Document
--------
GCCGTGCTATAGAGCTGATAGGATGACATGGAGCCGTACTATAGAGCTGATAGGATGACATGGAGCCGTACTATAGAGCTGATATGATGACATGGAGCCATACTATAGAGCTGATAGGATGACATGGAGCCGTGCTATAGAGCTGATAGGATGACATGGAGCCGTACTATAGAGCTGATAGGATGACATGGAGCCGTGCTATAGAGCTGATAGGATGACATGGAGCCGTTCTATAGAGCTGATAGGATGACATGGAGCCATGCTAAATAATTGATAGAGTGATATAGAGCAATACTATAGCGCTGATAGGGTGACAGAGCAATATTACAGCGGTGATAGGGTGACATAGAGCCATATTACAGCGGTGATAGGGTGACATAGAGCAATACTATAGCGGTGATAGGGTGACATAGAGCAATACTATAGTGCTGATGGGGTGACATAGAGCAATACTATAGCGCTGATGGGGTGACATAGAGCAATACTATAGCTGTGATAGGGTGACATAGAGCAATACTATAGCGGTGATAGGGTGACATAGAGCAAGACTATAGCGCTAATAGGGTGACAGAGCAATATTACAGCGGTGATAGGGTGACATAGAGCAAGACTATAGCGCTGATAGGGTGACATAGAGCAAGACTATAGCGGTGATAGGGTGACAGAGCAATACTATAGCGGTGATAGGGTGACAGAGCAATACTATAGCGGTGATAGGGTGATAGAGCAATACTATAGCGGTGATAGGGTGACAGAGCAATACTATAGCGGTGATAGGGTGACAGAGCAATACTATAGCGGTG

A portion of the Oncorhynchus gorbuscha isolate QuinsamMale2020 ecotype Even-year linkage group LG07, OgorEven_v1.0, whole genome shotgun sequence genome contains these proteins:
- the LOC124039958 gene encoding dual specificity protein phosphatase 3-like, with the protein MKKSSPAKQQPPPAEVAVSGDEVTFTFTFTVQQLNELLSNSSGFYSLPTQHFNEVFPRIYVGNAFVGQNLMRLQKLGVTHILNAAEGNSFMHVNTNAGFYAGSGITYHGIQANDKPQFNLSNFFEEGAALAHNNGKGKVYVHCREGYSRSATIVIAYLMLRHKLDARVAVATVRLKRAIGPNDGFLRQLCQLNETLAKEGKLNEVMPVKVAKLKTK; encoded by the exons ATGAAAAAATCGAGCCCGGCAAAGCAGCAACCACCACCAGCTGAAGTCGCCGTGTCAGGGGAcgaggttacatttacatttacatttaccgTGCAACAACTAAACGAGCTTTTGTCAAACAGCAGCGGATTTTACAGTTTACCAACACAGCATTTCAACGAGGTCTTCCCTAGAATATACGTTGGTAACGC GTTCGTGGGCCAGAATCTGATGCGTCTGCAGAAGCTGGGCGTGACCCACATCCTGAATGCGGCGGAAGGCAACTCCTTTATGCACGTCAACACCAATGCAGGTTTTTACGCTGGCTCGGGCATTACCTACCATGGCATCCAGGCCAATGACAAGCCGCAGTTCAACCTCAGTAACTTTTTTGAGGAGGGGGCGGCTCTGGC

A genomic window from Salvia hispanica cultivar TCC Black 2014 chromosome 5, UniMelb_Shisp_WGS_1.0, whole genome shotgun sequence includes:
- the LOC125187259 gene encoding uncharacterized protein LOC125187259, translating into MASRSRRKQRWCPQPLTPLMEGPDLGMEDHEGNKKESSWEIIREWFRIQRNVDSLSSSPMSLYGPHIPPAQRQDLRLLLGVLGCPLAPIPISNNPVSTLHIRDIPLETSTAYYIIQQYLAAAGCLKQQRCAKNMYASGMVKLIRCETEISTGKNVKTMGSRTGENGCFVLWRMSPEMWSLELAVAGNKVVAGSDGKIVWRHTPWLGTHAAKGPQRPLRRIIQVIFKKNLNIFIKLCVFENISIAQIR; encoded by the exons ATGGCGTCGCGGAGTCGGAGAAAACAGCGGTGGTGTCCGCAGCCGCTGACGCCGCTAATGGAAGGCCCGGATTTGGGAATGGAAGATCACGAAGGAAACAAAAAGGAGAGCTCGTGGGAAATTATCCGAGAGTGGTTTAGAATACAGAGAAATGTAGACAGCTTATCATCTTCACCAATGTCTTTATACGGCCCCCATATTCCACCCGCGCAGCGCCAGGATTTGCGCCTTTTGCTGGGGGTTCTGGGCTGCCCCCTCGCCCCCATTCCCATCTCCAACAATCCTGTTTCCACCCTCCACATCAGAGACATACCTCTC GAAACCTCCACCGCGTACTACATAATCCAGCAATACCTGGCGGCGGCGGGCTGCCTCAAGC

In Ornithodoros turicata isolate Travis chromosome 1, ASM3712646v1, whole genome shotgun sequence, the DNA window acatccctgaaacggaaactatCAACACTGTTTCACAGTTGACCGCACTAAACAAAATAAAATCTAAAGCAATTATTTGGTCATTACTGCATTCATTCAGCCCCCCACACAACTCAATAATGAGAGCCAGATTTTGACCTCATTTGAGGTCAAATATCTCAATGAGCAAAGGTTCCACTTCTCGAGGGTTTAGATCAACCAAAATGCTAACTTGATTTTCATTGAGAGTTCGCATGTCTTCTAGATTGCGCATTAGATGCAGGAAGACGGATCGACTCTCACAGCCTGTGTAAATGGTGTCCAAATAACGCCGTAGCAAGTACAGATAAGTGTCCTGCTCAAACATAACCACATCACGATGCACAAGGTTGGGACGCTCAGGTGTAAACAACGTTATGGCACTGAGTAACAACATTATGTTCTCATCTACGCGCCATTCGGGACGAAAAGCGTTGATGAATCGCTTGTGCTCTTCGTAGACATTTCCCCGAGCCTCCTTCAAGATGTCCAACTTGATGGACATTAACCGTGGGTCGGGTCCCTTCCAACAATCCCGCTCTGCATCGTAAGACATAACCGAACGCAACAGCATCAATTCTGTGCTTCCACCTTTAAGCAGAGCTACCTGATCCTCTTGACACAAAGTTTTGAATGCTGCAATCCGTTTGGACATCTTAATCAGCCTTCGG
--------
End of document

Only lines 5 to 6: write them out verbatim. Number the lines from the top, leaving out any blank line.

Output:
- the LOC125187259 gene encoding uncharacterized protein LOC125187259, translating into MASRSRRKQRWCPQPLTPLMEGPDLGMEDHEGNKKESSWEIIREWFRIQRNVDSLSSSPMSLYGPHIPPAQRQDLRLLLGVLGCPLAPIPISNNPVSTLHIRDIPLETSTAYYIIQQYLAAAGCLKQQRCAKNMYASGMVKLIRCETEISTGKNVKTMGSRTGENGCFVLWRMSPEMWSLELAVAGNKVVAGSDGKIVWRHTPWLGTHAAKGPQRPLRRIIQVIFKKNLNIFIKLCVFENISIAQIR; encoded by the exons ATGGCGTCGCGGAGTCGGAGAAAACAGCGGTGGTGTCCGCAGCCGCTGACGCCGCTAATGGAAGGCCCGGATTTGGGAATGGAAGATCACGAAGGAAACAAAAAGGAGAGCTCGTGGGAAATTATCCGAGAGTGGTTTAGAATACAGAGAAATGTAGACAGCTTATCATCTTCACCAATGTCTTTATACGGCCCCCATATTCCACCCGCGCAGCGCCAGGATTTGCGCCTTTTGCTGGGGGTTCTGGGCTGCCCCCTCGCCCCCATTCCCATCTCCAACAATCCTGTTTCCACCCTCCACATCAGAGACATACCTCTC GAAACCTCCACCGCGTACTACATAATCCAGCAATACCTGGCGGCGGCGGGCTGCCTCAAGC

In Ornithodoros turicata isolate Travis chromosome 1, ASM3712646v1, whole genome shotgun sequence, the DNA window acatccctgaaacggaaactatCAACACTGTTTCACAGTTGACCGCACTAAACAAAATAAAATCTAAAGCAATTATTTGGTCATTACTGCATTCATTCAGCCCCCCACACAACTCAATAATGAGAGCCAGATTTTGACCTCATTTGAGGTCAAATATCTCAATGAGCAAAGGTTCCACTTCTCGAGGGTTTAGATCAACCAAAATGCTAACTTGATTTTCATTGAGAGTTCGCATGTCTTCTAGATTGCGCATTAGATGCAGGAAGACGGATCGACTCTCACAGCCTGTGTAAATGGTGTCCAAATAACGCCGTAGCAAGTACAGATAAGTGTCCTGCTCAAACATAACCACATCACGATGCACAAGGTTGGGACGCTCAGGTGTAAACAACGTTATGGCACTGAGTAACAACATTATGTTCTCATCTACGCGCCATTCGGGACGAAAAGCGTTGATGAATCGCTTGTGCTCTTCGTAGACATTTCCCCGAGCCTCCTTCAAGATGTCCAACTTGATGGACATTAACCGTGGGTCGGGTCCCTTCCAACAATCCCGCTCTGCATCGTAAGACATAACCGAACGCAACAGCATCAATTCTGTGCTTCCACCTTTAAGCAGAGCTACCTGATCCTCTTGACACAAAGTTTTGAATGCTGCAATCCGTTTGGACATCTTAATCAGCCTTCGG